Then he asked for claws. This piece was more difficult. I’ve seen others make their own claws. I’ve seen people use cardboard. Other’s have used plastic. I knew a man who actually welded himself metal claws. But I know my son. Even with cardboard, he’d hurt himself or someone else. So I looked around my house. And after almost an hour of thinking it over I realized the perfect solution. 2mm white foam sheets. Flexible, but sturdy enough to retain their shape. Soft, so he can’t get hurt or hurt someone or something else. And lightweight. So I drew out six claws, in the basic knife shape of Wolverine’s claws, but I made them substantially smaller. Only about 4 inches. When my son asked why they were so short, I told him they’d grow as he grew. I’m pretty sure that’s not how it works in the comics, but he doesn’t know that yet. Now that I had the claws, I needed to find a way for him to wear them. I measured his hand, along the first set of knuckles above the palm and cut two small strips of the foam sheet. Cutting a small slit at the bottom of the claws, I threaded one strip through three claws. I had him hold out his hand with fingers splayed and slipped the claws between his fingers. then curl his hands around the strips at the bottom of the claws. He was Wolverine! And he was so excited he just had to show anyone who was around, for the rest of the week.
As it stands, we made: a Batman cape, a Superman cape, two all-purpose masks, one Wolverine mask and one set of Wolverine claws. He has a Captain America shield, Thor’s hammer, an astronaut costume (suit, helmet and gloves) and a Pirate costume (shirt, pants, belts, boot coverings and hat). He finds a way to play with each costume and accessory as often as he can. He loves it. Sometimes I get to be Black Widow, or Iron Man. Sometimes I’m the villain. Most of the time I’m the vehicle or the citizen in need of rescuing. He wanted to wear one of the costumes to the grocery store. I figured why not. It doesn’t hurt anyone. It’s not an inappropriate costume, he’s still wearing clothes. But I was astounded at how many looks of condemnation and repulse we received from some of the adults in the store. I even had two people make very rude comments about my son wearing a Batman cape (a piece of black fabric and some ribbon tied loosely around his throat) and a white foam mask. It wasn’t like he was running around, grabbing things off the shelves and causing problems. He was sitting in the cart, telling me stories and helping me decide what to eat for dinner. The cashier at the check out, however, fell in love with the Batman in my cart. He gave my son a fist bump, never referred to him as anything buy Batman and thanked him for keeping the store safe. My son was bouncing with pride. And so was I.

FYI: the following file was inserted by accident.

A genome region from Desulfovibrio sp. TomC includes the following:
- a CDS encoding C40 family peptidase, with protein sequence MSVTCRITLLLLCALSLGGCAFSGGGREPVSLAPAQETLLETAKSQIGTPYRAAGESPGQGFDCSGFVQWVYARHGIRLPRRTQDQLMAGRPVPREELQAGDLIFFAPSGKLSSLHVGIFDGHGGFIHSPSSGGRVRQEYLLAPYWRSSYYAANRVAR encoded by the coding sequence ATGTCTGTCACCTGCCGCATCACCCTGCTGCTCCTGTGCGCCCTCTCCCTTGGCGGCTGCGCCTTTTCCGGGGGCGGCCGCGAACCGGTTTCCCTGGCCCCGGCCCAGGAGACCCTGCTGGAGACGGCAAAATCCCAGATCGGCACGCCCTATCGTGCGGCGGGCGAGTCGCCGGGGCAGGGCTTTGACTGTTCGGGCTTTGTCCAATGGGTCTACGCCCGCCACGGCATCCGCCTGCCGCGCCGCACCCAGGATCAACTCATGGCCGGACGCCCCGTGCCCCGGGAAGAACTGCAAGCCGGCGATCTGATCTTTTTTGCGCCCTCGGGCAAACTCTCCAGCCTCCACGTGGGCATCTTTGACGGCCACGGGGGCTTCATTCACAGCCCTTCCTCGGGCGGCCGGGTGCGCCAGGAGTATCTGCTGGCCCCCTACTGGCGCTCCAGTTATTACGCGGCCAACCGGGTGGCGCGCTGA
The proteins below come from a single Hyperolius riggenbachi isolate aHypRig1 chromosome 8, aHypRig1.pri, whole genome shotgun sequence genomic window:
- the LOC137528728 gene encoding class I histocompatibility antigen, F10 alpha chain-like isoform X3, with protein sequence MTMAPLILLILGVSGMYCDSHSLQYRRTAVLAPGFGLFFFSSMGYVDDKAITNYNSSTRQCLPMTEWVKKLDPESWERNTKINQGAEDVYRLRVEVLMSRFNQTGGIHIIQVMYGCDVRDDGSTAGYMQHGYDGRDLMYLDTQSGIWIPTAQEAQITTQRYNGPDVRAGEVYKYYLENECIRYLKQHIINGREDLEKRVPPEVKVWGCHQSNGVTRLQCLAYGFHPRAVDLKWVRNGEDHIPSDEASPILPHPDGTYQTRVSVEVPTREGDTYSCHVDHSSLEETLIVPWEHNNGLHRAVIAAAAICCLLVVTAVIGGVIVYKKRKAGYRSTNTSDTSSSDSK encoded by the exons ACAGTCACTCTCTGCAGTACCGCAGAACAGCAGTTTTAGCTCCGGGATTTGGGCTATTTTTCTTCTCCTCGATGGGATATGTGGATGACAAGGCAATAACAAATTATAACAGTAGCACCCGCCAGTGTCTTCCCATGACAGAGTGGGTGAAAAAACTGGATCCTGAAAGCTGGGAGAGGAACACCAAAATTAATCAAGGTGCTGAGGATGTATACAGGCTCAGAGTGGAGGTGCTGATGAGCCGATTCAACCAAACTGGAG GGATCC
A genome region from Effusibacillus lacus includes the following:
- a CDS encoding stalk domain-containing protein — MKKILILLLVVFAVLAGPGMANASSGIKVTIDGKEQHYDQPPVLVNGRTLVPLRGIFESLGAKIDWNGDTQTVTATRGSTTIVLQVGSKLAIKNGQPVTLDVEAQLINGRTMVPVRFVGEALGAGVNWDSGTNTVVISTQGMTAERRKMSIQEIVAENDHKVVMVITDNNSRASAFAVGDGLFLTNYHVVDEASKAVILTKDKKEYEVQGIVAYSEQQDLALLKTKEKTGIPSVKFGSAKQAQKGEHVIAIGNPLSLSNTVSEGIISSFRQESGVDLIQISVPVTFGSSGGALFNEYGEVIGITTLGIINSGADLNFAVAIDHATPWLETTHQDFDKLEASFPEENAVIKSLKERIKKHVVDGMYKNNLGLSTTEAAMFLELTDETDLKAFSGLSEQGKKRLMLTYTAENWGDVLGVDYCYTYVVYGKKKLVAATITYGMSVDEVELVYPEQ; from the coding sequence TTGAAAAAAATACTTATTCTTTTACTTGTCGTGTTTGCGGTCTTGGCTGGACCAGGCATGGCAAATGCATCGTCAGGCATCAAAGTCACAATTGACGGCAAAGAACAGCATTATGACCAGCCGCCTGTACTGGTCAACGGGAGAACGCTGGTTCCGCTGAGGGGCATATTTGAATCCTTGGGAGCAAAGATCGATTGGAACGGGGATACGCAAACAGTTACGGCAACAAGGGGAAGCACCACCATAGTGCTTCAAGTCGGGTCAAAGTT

It’s the little things that can make a day go from Okay to Great. Or from Okay to Terrible. Parenting is all about picking the battles and finding the right ways to teach our children. Imagination, creativity and learning ones identity are things that can not be out right taught. They are found through exploration. Things to be cherished and nurtured. And if that means my son goes around calling himself Wolverine for a day or two, wearing a simple mask and foam claws, I will gladly make him another set when this set becomes, inevitably, dirty and worn out.